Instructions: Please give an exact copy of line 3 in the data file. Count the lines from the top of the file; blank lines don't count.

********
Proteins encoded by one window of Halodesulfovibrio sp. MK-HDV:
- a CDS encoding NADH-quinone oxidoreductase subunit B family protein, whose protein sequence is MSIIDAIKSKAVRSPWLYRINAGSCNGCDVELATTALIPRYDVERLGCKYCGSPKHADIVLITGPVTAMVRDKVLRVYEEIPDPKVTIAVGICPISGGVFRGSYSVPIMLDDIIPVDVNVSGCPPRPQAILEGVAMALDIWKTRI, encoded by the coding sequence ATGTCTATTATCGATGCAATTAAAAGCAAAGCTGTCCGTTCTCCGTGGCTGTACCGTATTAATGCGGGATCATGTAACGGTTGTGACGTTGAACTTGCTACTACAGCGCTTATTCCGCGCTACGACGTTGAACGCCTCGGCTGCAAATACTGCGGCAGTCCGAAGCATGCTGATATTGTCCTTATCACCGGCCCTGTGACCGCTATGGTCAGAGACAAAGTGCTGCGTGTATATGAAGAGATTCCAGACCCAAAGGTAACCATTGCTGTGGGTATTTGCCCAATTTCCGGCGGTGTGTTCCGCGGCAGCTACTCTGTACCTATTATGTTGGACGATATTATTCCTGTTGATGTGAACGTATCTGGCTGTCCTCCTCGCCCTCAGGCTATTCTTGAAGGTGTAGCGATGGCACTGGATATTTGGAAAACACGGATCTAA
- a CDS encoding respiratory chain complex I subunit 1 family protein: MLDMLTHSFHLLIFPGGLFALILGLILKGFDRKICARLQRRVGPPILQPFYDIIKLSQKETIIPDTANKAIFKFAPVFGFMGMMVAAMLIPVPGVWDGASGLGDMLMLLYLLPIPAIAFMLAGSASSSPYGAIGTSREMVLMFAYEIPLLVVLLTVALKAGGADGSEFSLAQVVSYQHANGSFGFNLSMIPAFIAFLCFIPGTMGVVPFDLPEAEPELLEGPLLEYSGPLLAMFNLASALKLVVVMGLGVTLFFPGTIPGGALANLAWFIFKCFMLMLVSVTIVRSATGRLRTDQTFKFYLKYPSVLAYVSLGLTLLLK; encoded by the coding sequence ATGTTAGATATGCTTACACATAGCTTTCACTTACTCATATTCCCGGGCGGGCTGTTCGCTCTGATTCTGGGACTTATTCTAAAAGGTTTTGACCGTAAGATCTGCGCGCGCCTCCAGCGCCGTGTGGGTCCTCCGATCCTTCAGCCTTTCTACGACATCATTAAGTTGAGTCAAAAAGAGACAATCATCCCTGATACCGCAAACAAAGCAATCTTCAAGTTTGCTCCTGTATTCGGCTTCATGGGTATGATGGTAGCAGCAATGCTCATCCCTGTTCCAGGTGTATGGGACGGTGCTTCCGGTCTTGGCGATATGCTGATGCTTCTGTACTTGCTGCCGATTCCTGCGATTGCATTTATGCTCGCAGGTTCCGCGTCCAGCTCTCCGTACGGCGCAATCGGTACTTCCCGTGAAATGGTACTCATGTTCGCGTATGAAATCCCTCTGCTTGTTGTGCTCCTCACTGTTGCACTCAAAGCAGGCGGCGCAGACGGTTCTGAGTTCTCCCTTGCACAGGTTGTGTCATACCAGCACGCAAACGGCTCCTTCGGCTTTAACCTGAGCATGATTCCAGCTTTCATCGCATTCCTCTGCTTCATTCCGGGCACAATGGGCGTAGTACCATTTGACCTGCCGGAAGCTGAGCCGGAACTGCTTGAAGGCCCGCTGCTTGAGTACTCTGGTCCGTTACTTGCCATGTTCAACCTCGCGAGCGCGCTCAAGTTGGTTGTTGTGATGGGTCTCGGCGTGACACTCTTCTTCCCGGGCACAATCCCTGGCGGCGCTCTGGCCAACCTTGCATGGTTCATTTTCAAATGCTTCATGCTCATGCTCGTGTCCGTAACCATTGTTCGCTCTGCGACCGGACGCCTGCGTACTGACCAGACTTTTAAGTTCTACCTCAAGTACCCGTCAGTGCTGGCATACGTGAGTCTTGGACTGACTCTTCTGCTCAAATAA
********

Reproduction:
- a CDS encoding respiratory chain complex I subunit 1 family protein: MLDMLTHSFHLLIFPGGLFALILGLILKGFDRKICARLQRRVGPPILQPFYDIIKLSQKETIIPDTANKAIFKFAPVFGFMGMMVAAMLIPVPGVWDGASGLGDMLMLLYLLPIPAIAFMLAGSASSSPYGAIGTSREMVLMFAYEIPLLVVLLTVALKAGGADGSEFSLAQVVSYQHANGSFGFNLSMIPAFIAFLCFIPGTMGVVPFDLPEAEPELLEGPLLEYSGPLLAMFNLASALKLVVVMGLGVTLFFPGTIPGGALANLAWFIFKCFMLMLVSVTIVRSATGRLRTDQTFKFYLKYPSVLAYVSLGLTLLLK; encoded by the coding sequence ATGTTAGATATGCTTACACATAGCTTTCACTTACTCATATTCCCGGGCGGGCTGTTCGCTCTGATTCTGGGACTTATTCTAAAAGGTTTTGACCGTAAGATCTGCGCGCGCCTCCAGCGCCGTGTGGGTCCTCCGATCCTTCAGCCTTTCTACGACATCATTAAGTTGAGTCAAAAAGAGACAATCATCCCTGATACCGCAAACAAAGCAATCTTCAAGTTTGCTCCTGTATTCGGCTTCATGGGTATGATGGTAGCAGCAATGCTCATCCCTGTTCCAGGTGTATGGGACGGTGCTTCCGGTCTTGGCGATATGCTGATGCTTCTGTACTTGCTGCCGATTCCTGCGATTGCATTTATGCTCGCAGGTTCCGCGTCCAGCTCTCCGTACGGCGCAATCGGTACTTCCCGTGAAATGGTACTCATGTTCGCGTATGAAATCCCTCTGCTTGTTGTGCTCCTCACTGTTGCACTCAAAGCAGGCGGCGCAGACGGTTCTGAGTTCTCCCTTGCACAGGTTGTGTCATACCAGCACGCAAACGGCTCCTTCGGCTTTAACCTGAGCATGATTCCAGCTTTCATCGCATTCCTCTGCTTCATTCCGGGCACAATGGGCGTAGTACCATTTGACCTGCCGGAAGCTGAGCCGGAACTGCTTGAAGGCCCGCTGCTTGAGTACTCTGGTCCGTTACTTGCCATGTTCAACCTCGCGAGCGCGCTCAAGTTGGTTGTTGTGATGGGTCTCGGCGTGACACTCTTCTTCCCGGGCACAATCCCTGGCGGCGCTCTGGCCAACCTTGCATGGTTCATTTTCAAATGCTTCATGCTCATGCTCGTGTCCGTAACCATTGTTCGCTCTGCGACCGGACGCCTGCGTACTGACCAGACTTTTAAGTTCTACCTCAAGTACCCGTCAGTGCTGGCATACGTGAGTCTTGGACTGACTCTTCTGCTCAAATAA